Research Highlights:

  • Two studies found that how easy it is to walk around a neighborhood is associated with lower cardiovascular disease and risk factors like high blood pressure, high cholesterol and Type 2 diabetes.
  • Investing in more walkable neighborhoods is among the solutions to equitably improving cardiovascular health in U.S. neighborhoods, researchers said.

Embargoed until 4 a.m. CT/5 a.m. ET, Monday, Oct. 31, 2022

DALLAS, Oct. 31, 2022 — Neighborhood walkability, a measure of how easy and safe it is to walk to reach resources for daily living, such as a grocery store, pharmacy, school, work and church, is associated with lower cardiovascular disease burden and risk, according to two preliminary studies to be presented at the American Heart Association’s Scientific Sessions 2022. The meeting, held in person in Chicago and virtually, Nov. 5-7, 2022, and is a premier global exchange of the latest scientific advancements, research and evidence-based clinical practice updates in cardiovascular science.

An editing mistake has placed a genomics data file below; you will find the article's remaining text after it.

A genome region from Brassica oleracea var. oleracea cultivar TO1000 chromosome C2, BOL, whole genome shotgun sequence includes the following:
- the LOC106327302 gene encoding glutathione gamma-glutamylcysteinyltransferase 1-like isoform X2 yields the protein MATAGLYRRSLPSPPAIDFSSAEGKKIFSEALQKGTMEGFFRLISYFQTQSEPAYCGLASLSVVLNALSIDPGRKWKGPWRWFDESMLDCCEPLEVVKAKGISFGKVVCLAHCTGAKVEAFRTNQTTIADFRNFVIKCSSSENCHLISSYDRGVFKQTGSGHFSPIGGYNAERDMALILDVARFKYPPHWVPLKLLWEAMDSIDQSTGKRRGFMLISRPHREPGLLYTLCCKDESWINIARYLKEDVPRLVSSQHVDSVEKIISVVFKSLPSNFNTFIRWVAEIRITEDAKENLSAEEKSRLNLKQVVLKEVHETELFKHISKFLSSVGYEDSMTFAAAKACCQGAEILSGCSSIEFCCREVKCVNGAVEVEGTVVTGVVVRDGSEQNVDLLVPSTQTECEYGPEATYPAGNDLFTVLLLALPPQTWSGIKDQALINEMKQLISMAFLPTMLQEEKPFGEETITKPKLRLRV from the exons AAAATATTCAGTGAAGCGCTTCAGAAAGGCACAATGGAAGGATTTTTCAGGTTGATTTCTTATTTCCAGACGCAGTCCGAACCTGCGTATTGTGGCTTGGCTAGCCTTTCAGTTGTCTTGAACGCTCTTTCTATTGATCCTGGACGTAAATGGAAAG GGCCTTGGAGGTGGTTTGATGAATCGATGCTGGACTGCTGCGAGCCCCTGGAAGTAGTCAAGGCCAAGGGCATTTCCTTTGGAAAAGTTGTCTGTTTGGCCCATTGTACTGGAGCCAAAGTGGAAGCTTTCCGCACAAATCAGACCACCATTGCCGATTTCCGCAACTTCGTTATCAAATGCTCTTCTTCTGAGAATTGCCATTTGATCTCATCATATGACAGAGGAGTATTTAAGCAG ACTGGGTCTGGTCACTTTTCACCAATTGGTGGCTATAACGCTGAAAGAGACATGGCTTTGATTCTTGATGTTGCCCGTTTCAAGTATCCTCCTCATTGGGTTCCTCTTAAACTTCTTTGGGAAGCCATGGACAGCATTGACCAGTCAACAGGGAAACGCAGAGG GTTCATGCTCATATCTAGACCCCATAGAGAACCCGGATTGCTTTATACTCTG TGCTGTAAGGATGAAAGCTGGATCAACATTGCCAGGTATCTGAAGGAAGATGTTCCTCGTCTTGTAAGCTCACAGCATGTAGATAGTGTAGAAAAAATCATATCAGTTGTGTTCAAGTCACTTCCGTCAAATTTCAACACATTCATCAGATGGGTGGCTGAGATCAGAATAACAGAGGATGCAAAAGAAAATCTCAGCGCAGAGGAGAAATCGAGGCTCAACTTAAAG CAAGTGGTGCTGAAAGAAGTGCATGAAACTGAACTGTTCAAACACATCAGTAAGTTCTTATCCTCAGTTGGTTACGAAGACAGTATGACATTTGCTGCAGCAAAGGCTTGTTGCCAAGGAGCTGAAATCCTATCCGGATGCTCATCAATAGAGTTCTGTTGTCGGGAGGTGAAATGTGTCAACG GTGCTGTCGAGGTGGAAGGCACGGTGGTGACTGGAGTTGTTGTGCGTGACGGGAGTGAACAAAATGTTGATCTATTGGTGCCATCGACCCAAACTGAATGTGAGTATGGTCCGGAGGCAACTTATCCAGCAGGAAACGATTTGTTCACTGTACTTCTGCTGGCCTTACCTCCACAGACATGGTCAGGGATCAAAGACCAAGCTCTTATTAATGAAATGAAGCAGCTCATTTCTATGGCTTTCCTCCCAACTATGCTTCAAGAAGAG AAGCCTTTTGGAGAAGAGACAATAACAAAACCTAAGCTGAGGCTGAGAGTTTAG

Cardiovascular disease is the number one cause of death in the U.S. and globally, according to the American Heart Association’s Heart Disease and Stroke Statistics—2022 Update. A key component for achieving optimal cardiovascular health and reducing cardiovascular risk is physical activity, and less than 1 in 4 U.S. adults have reported achieving the recommended amount of physical activity, according to the 2018 U.S. Department of Health and Human Services’ Physical Activity Guidelines for Americans. It recommends adults engage in at least 150 minutes a week of moderate-intensity activity or 75 minutes a week of vigorous-intensity aerobic physical activity for substantial health benefits. Physical activity is one of eight essential components of ideal heart and brain health, according to the American Heart Association’s 2022 Presidential Advisory, Life’s Essential 8.